The long and lonely road

The bus snakes its way through a vast barren landscape as the Andes slope off into a giant rocky plain, starved of water by those great mountains to the west. A lonely pilgrim, it trundles north east through this undulating unceasing desert, unchanging for several hours. The bus is the only sign of movement as the sun makes its slow descent across the giant horizon.
Patagonia is a region divided with the mountains to the west and a dusty glacial plateau stretching hundreds of miles to the east.
This arid land is adorned only by beige grasses and squat grey shrubs.
It dips and curves around wide shallow valleys carved out many years ago when the area was covered in ice.
There are no houses and few other vehicles. The only sign of life are the few Chimangos which sit on the fence hoping for road kill.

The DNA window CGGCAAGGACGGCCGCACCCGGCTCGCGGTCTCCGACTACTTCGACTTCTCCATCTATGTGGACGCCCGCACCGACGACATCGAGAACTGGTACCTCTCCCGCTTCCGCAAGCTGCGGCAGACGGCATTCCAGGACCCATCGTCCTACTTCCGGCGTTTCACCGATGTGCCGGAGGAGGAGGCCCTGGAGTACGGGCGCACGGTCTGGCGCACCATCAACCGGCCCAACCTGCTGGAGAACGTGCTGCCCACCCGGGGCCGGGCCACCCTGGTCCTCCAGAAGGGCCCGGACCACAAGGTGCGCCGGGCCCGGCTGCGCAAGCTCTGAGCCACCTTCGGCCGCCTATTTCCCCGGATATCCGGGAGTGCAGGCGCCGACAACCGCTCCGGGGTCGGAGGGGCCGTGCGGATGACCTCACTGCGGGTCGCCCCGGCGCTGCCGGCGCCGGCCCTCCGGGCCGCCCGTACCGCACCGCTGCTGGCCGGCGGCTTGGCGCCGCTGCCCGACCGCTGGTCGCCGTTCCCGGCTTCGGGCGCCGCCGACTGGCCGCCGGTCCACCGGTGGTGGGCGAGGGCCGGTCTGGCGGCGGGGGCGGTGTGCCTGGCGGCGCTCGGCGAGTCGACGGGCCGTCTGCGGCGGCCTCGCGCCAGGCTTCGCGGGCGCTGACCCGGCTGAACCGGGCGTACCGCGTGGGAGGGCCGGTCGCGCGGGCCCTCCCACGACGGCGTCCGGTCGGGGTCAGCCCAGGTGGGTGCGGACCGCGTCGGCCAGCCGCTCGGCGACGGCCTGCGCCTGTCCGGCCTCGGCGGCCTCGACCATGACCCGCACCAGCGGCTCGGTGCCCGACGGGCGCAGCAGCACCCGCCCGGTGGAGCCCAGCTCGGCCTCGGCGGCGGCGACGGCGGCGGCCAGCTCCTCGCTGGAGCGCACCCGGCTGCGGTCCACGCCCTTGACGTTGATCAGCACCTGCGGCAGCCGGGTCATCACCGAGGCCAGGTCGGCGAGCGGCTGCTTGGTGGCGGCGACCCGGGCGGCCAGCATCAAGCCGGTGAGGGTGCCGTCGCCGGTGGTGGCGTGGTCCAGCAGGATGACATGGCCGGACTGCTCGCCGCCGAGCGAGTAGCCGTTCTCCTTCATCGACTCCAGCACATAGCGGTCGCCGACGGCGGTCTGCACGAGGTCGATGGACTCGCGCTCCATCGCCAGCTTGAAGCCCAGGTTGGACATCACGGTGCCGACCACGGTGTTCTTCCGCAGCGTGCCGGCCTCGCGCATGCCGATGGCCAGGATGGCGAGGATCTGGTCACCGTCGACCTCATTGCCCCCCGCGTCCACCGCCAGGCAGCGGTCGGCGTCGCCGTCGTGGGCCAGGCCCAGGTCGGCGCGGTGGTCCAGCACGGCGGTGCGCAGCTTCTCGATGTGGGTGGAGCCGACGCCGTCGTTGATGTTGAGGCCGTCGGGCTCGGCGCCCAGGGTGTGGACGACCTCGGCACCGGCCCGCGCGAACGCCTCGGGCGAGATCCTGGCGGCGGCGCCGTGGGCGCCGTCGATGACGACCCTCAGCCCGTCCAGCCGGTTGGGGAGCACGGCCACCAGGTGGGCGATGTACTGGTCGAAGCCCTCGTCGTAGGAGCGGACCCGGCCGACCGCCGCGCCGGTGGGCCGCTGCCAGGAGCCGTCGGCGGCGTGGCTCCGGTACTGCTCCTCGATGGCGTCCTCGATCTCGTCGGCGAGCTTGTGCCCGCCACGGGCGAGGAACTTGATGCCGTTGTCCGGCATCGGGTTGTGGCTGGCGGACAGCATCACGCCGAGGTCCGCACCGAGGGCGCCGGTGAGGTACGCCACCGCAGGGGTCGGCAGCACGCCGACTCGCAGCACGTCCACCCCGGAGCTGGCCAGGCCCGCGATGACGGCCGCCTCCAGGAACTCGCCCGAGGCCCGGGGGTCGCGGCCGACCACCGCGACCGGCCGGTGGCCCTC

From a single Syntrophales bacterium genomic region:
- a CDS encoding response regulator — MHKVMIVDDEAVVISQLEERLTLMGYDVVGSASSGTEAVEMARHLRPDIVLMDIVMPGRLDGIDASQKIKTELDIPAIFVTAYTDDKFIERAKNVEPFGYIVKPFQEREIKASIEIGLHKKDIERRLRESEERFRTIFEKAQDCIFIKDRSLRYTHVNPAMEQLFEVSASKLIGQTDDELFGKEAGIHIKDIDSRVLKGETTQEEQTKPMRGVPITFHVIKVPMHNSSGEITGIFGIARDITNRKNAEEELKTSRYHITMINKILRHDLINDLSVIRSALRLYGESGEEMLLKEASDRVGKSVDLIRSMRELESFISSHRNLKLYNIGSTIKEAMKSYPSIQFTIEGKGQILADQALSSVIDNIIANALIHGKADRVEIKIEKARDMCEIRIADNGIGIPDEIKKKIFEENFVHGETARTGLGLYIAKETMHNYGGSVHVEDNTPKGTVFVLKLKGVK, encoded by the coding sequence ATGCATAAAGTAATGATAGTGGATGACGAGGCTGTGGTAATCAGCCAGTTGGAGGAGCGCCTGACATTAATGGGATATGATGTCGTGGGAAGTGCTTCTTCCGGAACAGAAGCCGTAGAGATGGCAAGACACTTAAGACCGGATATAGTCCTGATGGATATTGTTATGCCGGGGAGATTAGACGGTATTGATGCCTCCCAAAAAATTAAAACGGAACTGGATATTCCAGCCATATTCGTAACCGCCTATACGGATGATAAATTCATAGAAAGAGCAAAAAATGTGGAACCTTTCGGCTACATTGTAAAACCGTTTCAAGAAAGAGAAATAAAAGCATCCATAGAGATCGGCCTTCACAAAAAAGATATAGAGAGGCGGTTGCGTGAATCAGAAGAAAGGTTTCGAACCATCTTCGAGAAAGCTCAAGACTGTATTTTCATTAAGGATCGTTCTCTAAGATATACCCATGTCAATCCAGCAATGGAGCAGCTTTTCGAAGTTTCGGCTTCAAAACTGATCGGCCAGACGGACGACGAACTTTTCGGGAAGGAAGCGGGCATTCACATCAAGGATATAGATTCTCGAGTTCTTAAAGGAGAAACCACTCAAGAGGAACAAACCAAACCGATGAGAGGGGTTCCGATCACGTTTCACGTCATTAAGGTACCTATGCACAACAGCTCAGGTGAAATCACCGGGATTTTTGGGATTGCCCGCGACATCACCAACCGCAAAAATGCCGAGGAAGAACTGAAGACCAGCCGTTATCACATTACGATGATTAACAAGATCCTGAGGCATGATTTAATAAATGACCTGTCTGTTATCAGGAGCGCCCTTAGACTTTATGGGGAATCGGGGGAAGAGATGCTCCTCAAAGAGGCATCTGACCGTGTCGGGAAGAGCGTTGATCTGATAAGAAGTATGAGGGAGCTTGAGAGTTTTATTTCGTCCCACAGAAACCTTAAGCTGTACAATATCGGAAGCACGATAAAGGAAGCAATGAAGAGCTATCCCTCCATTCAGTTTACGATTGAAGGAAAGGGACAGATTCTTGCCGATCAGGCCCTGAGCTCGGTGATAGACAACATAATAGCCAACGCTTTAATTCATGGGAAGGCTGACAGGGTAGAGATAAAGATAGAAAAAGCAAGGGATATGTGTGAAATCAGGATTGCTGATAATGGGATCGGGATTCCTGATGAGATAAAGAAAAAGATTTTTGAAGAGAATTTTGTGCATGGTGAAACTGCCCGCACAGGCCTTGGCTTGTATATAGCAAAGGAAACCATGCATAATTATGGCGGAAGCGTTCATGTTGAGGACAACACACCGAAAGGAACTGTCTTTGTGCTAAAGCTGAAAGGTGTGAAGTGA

Estancias stretch for more than 50km here, their sheep eeking out the little goodness to be found in this soil.
Staring out of the window at this seemingly endless unforgiving terrain I had a sudden craving for the lush green valleys and rolling hills of home. That patchwork quilt of little green fields as one comes in to land at Gatwick or Heathrow.
It is strange to English eyes, so used to such huge variety in such a small space, to drive for so long without observing any discernible change.
Patagonia comes to life when you veer towards the mountains. Here the rain falls, rivers flow and trees grow.
And this is where my bus is headed, from El Calafate to El Bariloche, ski resort by winter, hikers paradise by summer.
But for now I stare out of the window at the grey flats in the fading light until I fall asleep and dream of green meadows.
When I awake eight hours later, the sun already glaring down on me and the desert, unrelenting still surrounds the bus in every direction.
I am beginning to appreciate the immense size of this country. And the miles and miles of empty space, an alien concept to someone bought up in the Home Counties.
Another few hours and I will see mountains again.


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